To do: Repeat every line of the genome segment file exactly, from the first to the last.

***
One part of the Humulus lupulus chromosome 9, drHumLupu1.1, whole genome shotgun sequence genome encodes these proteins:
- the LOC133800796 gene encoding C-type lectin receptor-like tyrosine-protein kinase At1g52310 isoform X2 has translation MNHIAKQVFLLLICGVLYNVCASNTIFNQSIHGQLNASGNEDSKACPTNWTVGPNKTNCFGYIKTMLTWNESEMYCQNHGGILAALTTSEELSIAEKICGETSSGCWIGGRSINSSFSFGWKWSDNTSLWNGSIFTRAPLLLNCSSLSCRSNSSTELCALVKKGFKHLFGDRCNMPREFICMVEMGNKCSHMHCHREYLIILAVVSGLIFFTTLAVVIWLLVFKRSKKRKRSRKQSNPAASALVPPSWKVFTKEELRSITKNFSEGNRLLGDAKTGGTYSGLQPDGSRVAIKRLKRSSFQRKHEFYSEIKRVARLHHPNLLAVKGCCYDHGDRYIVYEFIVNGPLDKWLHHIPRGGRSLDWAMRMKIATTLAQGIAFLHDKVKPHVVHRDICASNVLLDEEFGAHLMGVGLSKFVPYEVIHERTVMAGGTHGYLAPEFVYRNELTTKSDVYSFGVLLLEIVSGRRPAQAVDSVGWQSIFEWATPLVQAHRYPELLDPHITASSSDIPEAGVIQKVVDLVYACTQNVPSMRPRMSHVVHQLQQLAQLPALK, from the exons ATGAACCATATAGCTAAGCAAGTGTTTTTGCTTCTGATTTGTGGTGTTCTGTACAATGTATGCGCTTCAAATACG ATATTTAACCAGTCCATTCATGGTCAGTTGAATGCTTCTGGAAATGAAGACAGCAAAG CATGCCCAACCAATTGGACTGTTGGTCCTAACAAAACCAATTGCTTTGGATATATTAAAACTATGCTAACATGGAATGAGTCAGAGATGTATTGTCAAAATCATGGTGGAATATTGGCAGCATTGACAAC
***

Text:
One part of the Humulus lupulus chromosome 9, drHumLupu1.1, whole genome shotgun sequence genome encodes these proteins:
- the LOC133800796 gene encoding C-type lectin receptor-like tyrosine-protein kinase At1g52310 isoform X2 has translation MNHIAKQVFLLLICGVLYNVCASNTIFNQSIHGQLNASGNEDSKACPTNWTVGPNKTNCFGYIKTMLTWNESEMYCQNHGGILAALTTSEELSIAEKICGETSSGCWIGGRSINSSFSFGWKWSDNTSLWNGSIFTRAPLLLNCSSLSCRSNSSTELCALVKKGFKHLFGDRCNMPREFICMVEMGNKCSHMHCHREYLIILAVVSGLIFFTTLAVVIWLLVFKRSKKRKRSRKQSNPAASALVPPSWKVFTKEELRSITKNFSEGNRLLGDAKTGGTYSGLQPDGSRVAIKRLKRSSFQRKHEFYSEIKRVARLHHPNLLAVKGCCYDHGDRYIVYEFIVNGPLDKWLHHIPRGGRSLDWAMRMKIATTLAQGIAFLHDKVKPHVVHRDICASNVLLDEEFGAHLMGVGLSKFVPYEVIHERTVMAGGTHGYLAPEFVYRNELTTKSDVYSFGVLLLEIVSGRRPAQAVDSVGWQSIFEWATPLVQAHRYPELLDPHITASSSDIPEAGVIQKVVDLVYACTQNVPSMRPRMSHVVHQLQQLAQLPALK, from the exons ATGAACCATATAGCTAAGCAAGTGTTTTTGCTTCTGATTTGTGGTGTTCTGTACAATGTATGCGCTTCAAATACG ATATTTAACCAGTCCATTCATGGTCAGTTGAATGCTTCTGGAAATGAAGACAGCAAAG CATGCCCAACCAATTGGACTGTTGGTCCTAACAAAACCAATTGCTTTGGATATATTAAAACTATGCTAACATGGAATGAGTCAGAGATGTATTGTCAAAATCATGGTGGAATATTGGCAGCATTGACAAC